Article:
City Gallery Chastain takes A Rare Look Into the Work of Contemporary Vietnamese-American Artists
The Red Lotus: A Rare Look Into the Work of Contemporary Vietnamese-American Artists at City Gallery Chastain threatens to sink beneath the weight of its title. But once past the heavy hand that beckons you to the show, you'll find the aesthetic experience a refreshing counterpoint to the Pertenecer / Belonging Latino exhibition on view at City Gallery East. Where the Latino display focuses in many familiar ways on cultural displacement issues, this view of Vietnamese-American art introduces uncommon techniques and materials along with the concerns of a less visible population.
Luckily, Chastain organizer Linh Ho-Carter and collaborator Man Bui, director of the Association for Viet Arts, don't dwell on a limited "hyphenated identity" paradigm. They selected artists whose work has universal visual interest while at the same time comments on Asian immigrant sensibilities.
Hoang Van Bui's wall installation, "Unfamiliar Prayers," shown previously at the Kiang Gallery, is most exquisite. Along one 10-foot wall, a myriad of incense sticks sprout like sea grass from the sand (or rice plants in a field), creating a lyric spiritual space. Approaching the faintly scented situ, the viewer must bend or kneel to sound a bowl-shaped bronze bell meant as a call to meditation.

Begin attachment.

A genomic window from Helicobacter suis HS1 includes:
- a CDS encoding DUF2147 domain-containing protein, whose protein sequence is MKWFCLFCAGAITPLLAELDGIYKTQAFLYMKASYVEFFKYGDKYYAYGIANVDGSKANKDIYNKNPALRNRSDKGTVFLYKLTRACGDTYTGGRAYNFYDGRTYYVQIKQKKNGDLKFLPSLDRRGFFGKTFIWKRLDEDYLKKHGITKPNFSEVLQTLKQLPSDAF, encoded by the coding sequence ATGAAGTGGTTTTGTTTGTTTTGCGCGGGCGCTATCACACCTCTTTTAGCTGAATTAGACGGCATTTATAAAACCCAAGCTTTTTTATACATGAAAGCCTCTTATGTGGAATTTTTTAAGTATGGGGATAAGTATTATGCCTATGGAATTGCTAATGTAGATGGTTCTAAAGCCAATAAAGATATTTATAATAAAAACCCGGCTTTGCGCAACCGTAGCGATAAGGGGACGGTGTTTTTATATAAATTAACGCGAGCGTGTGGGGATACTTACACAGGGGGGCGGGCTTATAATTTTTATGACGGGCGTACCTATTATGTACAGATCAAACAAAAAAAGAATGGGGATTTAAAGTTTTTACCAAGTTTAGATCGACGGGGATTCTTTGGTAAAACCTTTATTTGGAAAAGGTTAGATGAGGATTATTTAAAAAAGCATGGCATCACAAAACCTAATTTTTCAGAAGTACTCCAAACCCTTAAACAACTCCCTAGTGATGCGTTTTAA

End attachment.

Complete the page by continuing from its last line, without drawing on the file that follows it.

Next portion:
Dinh Q. Le proposes subtle white-on-white imagery in "The Texture of Memory" series. On his canvasses, he hand embroiders ghostly portraits, ethereal images of Khmer Rouge prisoners who were eventually executed. The artist actually requests the viewer to touch his work. As fingers trace the outlines he has stitched, the faces (and a memory of the victims) more clearly emerge from their backdrop. Le's earlier photographs, cut into strips and woven together as if they were grass mats, have quilt and basket references. Evoking Impressionism, they are best seen from a distance; the images dissolve into abstraction when viewed close-up.
While Darlene Nguyen-Ely crafts elegant traveling vessels from wood and photo collage, Hoang Vu sculpts delicate exotic plant forms with a dark lacquered wire. Next to her precise sculptures, Tam Van Tran's paintings explode with organic forms that reveal a formalist's fascination with nature and the domestic. His abstractions absorb wax, broken eggshells and clusters of cotton pompoms.
There's also the inventive video work of Tran, T. Kim-Trang, who investigates metaphors attached to physical and hysterical blindness and examines a cultural fetish for the Western eye shape. Metapoems by Truong Tran are equally thoughtful. They speak of longing with an intimate poignancy: "PERHAPS IN ANOTHER TIME OUR STORY WOULD BE DIFFERENT THERE WOULD BE NO LEAVING AND THUS NO RETURNING ..."
The Red Lotus: A Rare Look Into the Work of Contemporary Vietnamese-American Artists continues through Nov. 30 at City Gallery Chastain, 135 W. Wieuca Road. Mon.-Sat. 1-5 p.m. 404-257-1804. firstname.lastname@example.org ??